Read this shocker in a “Mike Rogers column this morning:
We wrapped the packages and took them to the post office to send to the USA this morning. Alas, while at the post office, we were told that the US Department of Homeland Security has stated that there can be no more mailing of packages that weigh over 1 pound unless we can provide the Social Security number of the recipient.
Mike was trying to mail gifts from Tokyo to Arizona. Unable to get a simple gift into the U.S., he compared our country to North Korea or Japan in its pre-Perry isolationist period.
There’s so much damnable news about our freedom in the U.S. — particularly our freedom to travel or have other doings with the world outside our borders. What Mike Rogers said would be alarming, if true.
Turns out it is true. But only sort of. Fortunately we dodge the biggest bullet for now. After Googling fruitlessly for half an hour and trying to send an email to USPS customer service using an online form that is (are you surprised?) cleverly designed not to allow you to actually, you know, send the message, I found no new rule or regulation, either from the USPS or the DHS.
Here’s what I did find, finally. In a Japan Times article:
Those who plan on sending Christmas gifts to the United States this holiday season may want to think twice now that parcel delivery companies are restricting U.S.-bound mail at the behest of airlines complying with new U.S. counterterrorism measures.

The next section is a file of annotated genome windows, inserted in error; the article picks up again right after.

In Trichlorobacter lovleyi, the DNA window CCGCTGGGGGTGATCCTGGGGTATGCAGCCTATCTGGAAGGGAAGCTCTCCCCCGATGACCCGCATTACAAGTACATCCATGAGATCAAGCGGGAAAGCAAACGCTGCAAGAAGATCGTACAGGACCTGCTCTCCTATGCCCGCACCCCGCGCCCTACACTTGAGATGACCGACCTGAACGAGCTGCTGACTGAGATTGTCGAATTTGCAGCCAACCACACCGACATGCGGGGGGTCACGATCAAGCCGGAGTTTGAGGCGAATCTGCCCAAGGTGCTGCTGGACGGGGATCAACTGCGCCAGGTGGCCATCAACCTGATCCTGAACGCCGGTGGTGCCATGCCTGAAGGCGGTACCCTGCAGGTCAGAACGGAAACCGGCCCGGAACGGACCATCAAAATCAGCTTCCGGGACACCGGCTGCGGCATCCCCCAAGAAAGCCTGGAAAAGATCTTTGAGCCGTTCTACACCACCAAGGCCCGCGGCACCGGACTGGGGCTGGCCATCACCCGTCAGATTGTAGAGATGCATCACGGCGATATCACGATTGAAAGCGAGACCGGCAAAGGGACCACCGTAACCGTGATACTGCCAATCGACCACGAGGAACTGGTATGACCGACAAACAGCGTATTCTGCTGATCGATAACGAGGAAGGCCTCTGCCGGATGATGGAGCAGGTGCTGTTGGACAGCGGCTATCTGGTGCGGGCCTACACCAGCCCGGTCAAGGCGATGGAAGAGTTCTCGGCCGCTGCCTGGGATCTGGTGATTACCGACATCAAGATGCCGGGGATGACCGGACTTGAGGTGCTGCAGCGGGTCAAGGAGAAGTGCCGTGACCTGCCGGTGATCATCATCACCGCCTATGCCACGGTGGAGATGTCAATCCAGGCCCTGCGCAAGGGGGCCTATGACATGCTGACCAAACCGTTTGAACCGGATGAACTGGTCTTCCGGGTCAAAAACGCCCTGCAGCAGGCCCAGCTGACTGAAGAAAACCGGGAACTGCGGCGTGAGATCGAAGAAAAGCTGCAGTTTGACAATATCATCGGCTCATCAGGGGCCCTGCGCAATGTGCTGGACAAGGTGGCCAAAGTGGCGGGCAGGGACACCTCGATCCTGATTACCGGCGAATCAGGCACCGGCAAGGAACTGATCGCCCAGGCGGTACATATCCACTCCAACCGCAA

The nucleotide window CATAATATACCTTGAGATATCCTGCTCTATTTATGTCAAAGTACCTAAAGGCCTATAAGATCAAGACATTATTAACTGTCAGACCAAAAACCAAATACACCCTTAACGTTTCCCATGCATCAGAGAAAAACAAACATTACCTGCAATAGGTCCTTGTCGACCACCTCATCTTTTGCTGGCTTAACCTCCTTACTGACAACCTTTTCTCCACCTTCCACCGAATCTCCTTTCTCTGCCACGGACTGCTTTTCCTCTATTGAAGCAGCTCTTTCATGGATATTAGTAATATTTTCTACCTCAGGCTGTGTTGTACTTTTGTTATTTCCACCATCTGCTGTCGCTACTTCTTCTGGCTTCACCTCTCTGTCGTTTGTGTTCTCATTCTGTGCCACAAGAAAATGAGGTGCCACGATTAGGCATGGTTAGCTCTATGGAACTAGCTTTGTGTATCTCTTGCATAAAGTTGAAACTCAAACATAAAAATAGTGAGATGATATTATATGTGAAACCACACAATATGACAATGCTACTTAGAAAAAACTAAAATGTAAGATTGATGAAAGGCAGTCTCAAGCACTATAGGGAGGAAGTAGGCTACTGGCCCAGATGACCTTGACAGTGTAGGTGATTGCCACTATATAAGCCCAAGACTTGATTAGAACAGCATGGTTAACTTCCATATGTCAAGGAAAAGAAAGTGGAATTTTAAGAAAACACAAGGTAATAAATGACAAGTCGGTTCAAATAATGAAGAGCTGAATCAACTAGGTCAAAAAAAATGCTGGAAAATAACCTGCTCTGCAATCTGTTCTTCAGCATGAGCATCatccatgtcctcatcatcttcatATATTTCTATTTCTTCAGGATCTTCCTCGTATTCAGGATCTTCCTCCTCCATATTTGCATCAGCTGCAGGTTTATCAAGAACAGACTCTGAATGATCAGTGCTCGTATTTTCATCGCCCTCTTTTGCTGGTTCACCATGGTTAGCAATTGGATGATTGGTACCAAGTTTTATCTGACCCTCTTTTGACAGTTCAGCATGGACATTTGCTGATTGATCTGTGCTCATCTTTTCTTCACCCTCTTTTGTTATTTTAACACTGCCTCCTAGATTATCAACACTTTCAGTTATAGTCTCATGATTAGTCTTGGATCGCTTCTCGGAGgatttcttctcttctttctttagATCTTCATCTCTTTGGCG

The extent of the restrictions varies with each company, but U.S. aviation authorities are expected to maintain them for the time being, throwing a kink into the gift-giving season as 2010 prepares to wrap itself up. …
Japan Post Services Co. stopped accepting U.S.-bound airmail weighing 453 grams (1 pound) or more on Nov. 17. The restriction applies to parcels sent to the U.S. or its territories, including Puerto Rico and the U.S. Virgin Islands, but will not apply to parcels shipped by sea or by regular customers who use a service that allows them to pay for delivery afterward.
A Japan Post representative said the carrier delivers an average of 16 million parcels a year to the U.S. and that about 2.5 million of them, or 200,000 parcels per month, are expected to be affected by the new weight limit.
So it’s a tiny bit less alarming than Mike Rogers (one of my favorite, of many favorite, LRC writers) saw it. It’s not the Department of Homeland (Achtung!) Security preventing packages from reaching the U.S. It’s not a blanket restriction imposed by terrorist fiat. It’s a Japan Post decision — but of course it’s inspired by the recent package-bomb threat, coupled with ongoing hysteria and over-reaction by U.S. businesses, driven by the DHS.
Is the U.S. slowly closing itself off from the rest of the world, in paranoia and xenophobia? Yep. The noose tightens. But it’s not that tight. Yet. Those of us who like to order from international sellers on eBay can still get our cheap electronic junk from Hong Kong for a while yet, and our pretty tapestries from India. Your friends and relatives abroad may still be able to send Care packages through the U.S. iron curtain, if they’re clever and patient. It’s just a question of how. It’s just getting a leeeetle bit more difficult every day. It’s not impossible. Yet. And given the millions and billions of import dollars at stake, it probably won’t become impossible. For a while.